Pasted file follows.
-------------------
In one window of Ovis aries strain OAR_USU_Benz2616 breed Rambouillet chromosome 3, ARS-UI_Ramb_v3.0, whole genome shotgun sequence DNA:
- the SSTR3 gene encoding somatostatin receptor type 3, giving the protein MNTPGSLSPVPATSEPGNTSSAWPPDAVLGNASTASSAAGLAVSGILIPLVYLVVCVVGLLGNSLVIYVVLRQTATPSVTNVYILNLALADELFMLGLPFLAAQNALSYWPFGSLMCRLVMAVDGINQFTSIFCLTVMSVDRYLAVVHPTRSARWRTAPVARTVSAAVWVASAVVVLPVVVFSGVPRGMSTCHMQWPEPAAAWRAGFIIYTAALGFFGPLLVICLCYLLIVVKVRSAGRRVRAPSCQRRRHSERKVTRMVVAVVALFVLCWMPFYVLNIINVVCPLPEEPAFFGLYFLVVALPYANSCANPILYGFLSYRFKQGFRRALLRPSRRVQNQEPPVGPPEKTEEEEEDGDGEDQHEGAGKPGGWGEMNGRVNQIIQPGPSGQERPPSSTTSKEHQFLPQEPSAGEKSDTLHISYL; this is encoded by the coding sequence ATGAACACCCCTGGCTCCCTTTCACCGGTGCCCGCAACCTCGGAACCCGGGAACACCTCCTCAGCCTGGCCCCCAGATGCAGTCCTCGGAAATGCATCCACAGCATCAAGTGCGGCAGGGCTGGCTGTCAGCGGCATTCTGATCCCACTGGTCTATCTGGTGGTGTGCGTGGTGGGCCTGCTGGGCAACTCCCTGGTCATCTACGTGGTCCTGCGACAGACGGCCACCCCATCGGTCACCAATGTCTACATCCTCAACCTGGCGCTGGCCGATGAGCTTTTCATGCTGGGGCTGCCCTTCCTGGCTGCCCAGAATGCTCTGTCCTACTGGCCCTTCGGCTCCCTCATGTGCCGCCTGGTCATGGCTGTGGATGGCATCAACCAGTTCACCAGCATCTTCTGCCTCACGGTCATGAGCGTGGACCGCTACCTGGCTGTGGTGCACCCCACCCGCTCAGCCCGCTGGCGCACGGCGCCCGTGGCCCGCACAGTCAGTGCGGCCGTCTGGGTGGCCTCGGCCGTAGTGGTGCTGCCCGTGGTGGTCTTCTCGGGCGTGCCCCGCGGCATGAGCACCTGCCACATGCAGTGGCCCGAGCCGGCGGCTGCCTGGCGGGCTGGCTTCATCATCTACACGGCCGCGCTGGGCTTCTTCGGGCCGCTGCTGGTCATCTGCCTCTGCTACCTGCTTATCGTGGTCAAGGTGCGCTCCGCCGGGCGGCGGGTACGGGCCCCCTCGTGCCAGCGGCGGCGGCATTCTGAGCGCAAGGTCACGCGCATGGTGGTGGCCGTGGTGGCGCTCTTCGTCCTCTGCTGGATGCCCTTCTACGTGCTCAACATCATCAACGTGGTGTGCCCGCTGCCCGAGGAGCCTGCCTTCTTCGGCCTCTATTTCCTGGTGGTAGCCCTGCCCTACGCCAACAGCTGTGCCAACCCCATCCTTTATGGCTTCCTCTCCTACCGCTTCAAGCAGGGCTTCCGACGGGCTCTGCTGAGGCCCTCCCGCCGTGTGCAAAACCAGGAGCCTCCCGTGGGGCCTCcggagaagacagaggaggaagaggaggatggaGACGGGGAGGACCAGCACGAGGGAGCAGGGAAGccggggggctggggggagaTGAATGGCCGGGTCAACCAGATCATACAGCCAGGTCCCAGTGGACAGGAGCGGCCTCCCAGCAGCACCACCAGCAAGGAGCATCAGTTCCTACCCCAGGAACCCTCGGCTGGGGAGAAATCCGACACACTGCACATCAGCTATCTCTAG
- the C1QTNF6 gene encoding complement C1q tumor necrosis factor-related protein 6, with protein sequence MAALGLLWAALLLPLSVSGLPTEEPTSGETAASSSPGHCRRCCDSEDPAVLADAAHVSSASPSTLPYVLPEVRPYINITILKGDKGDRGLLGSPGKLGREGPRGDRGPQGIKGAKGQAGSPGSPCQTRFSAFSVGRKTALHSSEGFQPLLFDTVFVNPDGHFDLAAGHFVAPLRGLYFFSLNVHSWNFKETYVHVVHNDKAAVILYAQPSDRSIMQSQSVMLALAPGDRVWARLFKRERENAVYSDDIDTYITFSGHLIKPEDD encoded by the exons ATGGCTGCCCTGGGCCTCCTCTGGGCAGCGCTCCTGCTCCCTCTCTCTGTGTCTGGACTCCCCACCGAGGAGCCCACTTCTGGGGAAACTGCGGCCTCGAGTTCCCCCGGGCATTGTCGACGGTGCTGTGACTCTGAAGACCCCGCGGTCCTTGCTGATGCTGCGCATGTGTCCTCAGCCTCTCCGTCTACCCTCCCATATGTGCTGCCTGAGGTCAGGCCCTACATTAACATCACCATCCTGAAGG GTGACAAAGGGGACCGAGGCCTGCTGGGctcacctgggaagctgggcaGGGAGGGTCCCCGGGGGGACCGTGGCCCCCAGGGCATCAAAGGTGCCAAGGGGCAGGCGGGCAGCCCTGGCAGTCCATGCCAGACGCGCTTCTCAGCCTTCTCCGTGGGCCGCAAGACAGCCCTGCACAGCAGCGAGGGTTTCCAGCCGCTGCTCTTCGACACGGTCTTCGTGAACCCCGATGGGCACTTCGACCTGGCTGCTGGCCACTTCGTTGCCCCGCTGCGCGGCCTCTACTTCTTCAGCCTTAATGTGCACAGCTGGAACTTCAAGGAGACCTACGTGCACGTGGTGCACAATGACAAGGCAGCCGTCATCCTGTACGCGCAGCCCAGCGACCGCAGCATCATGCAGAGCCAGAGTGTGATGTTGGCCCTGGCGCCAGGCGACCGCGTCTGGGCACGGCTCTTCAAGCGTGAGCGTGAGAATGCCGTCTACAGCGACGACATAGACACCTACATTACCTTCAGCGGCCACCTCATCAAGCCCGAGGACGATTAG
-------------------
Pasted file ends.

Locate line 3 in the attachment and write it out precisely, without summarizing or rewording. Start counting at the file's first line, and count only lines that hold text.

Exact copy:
- the C1QTNF6 gene encoding complement C1q tumor necrosis factor-related protein 6, with protein sequence MAALGLLWAALLLPLSVSGLPTEEPTSGETAASSSPGHCRRCCDSEDPAVLADAAHVSSASPSTLPYVLPEVRPYINITILKGDKGDRGLLGSPGKLGREGPRGDRGPQGIKGAKGQAGSPGSPCQTRFSAFSVGRKTALHSSEGFQPLLFDTVFVNPDGHFDLAAGHFVAPLRGLYFFSLNVHSWNFKETYVHVVHNDKAAVILYAQPSDRSIMQSQSVMLALAPGDRVWARLFKRERENAVYSDDIDTYITFSGHLIKPEDD encoded by the exons ATGGCTGCCCTGGGCCTCCTCTGGGCAGCGCTCCTGCTCCCTCTCTCTGTGTCTGGACTCCCCACCGAGGAGCCCACTTCTGGGGAAACTGCGGCCTCGAGTTCCCCCGGGCATTGTCGACGGTGCTGTGACTCTGAAGACCCCGCGGTCCTTGCTGATGCTGCGCATGTGTCCTCAGCCTCTCCGTCTACCCTCCCATATGTGCTGCCTGAGGTCAGGCCCTACATTAACATCACCATCCTGAAGG GTGACAAAGGGGACCGAGGCCTGCTGGGctcacctgggaagctgggcaGGGAGGGTCCCCGGGGGGACCGTGGCCCCCAGGGCATCAAAGGTGCCAAGGGGCAGGCGGGCAGCCCTGGCAGTCCATGCCAGACGCGCTTCTCAGCCTTCTCCGTGGGCCGCAAGACAGCCCTGCACAGCAGCGAGGGTTTCCAGCCGCTGCTCTTCGACACGGTCTTCGTGAACCCCGATGGGCACTTCGACCTGGCTGCTGGCCACTTCGTTGCCCCGCTGCGCGGCCTCTACTTCTTCAGCCTTAATGTGCACAGCTGGAACTTCAAGGAGACCTACGTGCACGTGGTGCACAATGACAAGGCAGCCGTCATCCTGTACGCGCAGCCCAGCGACCGCAGCATCATGCAGAGCCAGAGTGTGATGTTGGCCCTGGCGCCAGGCGACCGCGTCTGGGCACGGCTCTTCAAGCGTGAGCGTGAGAATGCCGTCTACAGCGACGACATAGACACCTACATTACCTTCAGCGGCCACCTCATCAAGCCCGAGGACGATTAG